How Do I Develop a Financial Budget?

Kristie Lorette

The term financial budget tends to strike fear in even the strongest of people. It doesn’t have to and it shouldn’t though because establishing a financial budget simply requires you to evaluate your income and expenses. After evaluating the amount of income you have coming in and going out, you can assign pockets of money to cover your expenses, creating a financial budget is as simple as that.

A large array of budget management software, spreadsheets, and other personal finance tools can be downloaded for free.
A large array of budget management software, spreadsheets, and other personal finance tools can be downloaded for free.

The first step to develop a financial budget is to set up a spreadsheet in a computer program or create a chart with a piece of paper and writing instrument. Assign a row or column to each of your expenses. Primarily, expenses will be your living expenses, such as food, housing and utilities. Other expenses include transportation, such as car payments, gas and maintenance. You’ll also have miscellaneous costs such as entertainment and savings.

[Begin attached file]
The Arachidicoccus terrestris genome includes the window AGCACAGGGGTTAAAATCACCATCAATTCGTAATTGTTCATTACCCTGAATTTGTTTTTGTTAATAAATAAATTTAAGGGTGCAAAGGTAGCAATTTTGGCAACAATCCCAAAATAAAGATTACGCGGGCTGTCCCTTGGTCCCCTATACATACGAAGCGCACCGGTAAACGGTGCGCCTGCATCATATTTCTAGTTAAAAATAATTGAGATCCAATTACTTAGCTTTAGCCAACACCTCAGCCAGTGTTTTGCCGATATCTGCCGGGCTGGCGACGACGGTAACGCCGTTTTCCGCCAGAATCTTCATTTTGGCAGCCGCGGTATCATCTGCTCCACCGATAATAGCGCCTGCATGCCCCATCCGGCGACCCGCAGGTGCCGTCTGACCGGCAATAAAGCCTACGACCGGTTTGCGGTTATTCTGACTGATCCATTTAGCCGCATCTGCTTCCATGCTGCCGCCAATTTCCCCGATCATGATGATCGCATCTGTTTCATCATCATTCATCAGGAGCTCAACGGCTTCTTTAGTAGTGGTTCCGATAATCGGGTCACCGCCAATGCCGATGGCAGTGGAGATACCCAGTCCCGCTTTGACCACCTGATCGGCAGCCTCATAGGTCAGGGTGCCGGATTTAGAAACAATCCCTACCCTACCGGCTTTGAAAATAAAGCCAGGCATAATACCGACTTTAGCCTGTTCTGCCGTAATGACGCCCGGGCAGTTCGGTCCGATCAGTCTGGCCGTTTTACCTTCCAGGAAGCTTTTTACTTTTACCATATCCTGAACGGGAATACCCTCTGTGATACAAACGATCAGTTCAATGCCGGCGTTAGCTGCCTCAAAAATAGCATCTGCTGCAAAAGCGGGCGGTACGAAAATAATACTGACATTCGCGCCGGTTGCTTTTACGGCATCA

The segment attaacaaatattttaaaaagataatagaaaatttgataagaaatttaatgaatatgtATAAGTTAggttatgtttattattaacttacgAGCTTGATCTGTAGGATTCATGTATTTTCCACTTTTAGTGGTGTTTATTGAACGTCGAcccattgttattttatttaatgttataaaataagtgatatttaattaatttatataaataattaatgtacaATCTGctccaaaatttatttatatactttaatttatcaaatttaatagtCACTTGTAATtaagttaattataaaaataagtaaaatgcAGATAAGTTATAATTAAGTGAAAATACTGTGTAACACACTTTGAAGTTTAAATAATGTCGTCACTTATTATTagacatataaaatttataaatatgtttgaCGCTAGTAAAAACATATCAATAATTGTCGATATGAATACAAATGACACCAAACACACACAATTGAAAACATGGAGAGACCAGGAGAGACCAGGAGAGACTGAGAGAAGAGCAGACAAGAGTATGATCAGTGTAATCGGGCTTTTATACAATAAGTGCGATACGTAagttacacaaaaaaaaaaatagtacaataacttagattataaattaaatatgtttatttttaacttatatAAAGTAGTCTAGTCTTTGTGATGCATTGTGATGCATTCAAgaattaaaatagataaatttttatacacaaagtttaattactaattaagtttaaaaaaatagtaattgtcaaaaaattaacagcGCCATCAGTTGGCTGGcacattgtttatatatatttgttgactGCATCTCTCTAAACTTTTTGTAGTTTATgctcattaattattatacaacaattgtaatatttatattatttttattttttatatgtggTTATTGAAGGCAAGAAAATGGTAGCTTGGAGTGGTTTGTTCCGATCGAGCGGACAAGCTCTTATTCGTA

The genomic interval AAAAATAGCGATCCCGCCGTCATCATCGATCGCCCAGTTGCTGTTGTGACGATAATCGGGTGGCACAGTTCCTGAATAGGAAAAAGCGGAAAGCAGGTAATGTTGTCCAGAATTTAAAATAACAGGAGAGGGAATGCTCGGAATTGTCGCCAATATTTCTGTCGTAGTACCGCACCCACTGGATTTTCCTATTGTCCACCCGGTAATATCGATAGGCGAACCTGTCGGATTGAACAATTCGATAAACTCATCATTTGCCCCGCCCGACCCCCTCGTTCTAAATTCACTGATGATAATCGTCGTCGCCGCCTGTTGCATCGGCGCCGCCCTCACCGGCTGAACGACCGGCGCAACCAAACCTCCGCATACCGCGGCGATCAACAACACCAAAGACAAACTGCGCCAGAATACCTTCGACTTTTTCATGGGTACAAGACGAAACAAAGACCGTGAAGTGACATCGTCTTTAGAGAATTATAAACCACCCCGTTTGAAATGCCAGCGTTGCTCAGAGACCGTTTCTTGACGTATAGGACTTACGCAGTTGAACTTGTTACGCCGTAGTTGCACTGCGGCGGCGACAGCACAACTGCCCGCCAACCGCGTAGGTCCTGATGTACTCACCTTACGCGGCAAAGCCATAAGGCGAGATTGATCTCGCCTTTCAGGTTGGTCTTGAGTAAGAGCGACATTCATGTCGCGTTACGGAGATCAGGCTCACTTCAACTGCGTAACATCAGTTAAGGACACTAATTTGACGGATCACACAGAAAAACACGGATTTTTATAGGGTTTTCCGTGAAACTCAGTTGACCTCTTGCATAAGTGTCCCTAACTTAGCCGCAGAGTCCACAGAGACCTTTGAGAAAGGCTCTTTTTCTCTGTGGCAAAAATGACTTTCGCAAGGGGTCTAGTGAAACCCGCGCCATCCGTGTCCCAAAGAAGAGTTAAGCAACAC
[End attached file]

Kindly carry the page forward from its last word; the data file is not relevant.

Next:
After assigning a category to each of your expenses, estimate the monthly cost for each item. Some of the costs may be fixed, such as your rent or mortgage payment. Most costs are variable, so you should make a conservative estimate. For example, during the summer months, the electric or gas bill is going to be much higher than in the spring or fall months.

Now consider your monthly income. The best way to get this number is to look at the take home pay on your paycheck stubs. If you have other sources of income, beyond employment, consider this income as well. Add up all of your expenses and see how this number compares to your income.

If the difference is positive, then your income is greater than your expenses. If the number is negative, then you have allocated more for expenses than you have income. If you are short on income, then you either need to find other sources of income or ways to increase your income, or cut spending where you can.

Once you develop a financial budget, the true challenge is sticking to it. You’ll need to track your expenses on a daily, weekly and monthly basis to make sure that your spending falls in line with your income. If your food bill runs over your allocated amount one month, then you may need to cut back in another area of your budget, such as entertainment.

In the end, developing and sticking to a budget comes down to the bottom line. In order to stay in the black, you should not be spending more money than you bring in. Ideally, you want to develop a financial budget so that you have extra money left over after covering your expenses.

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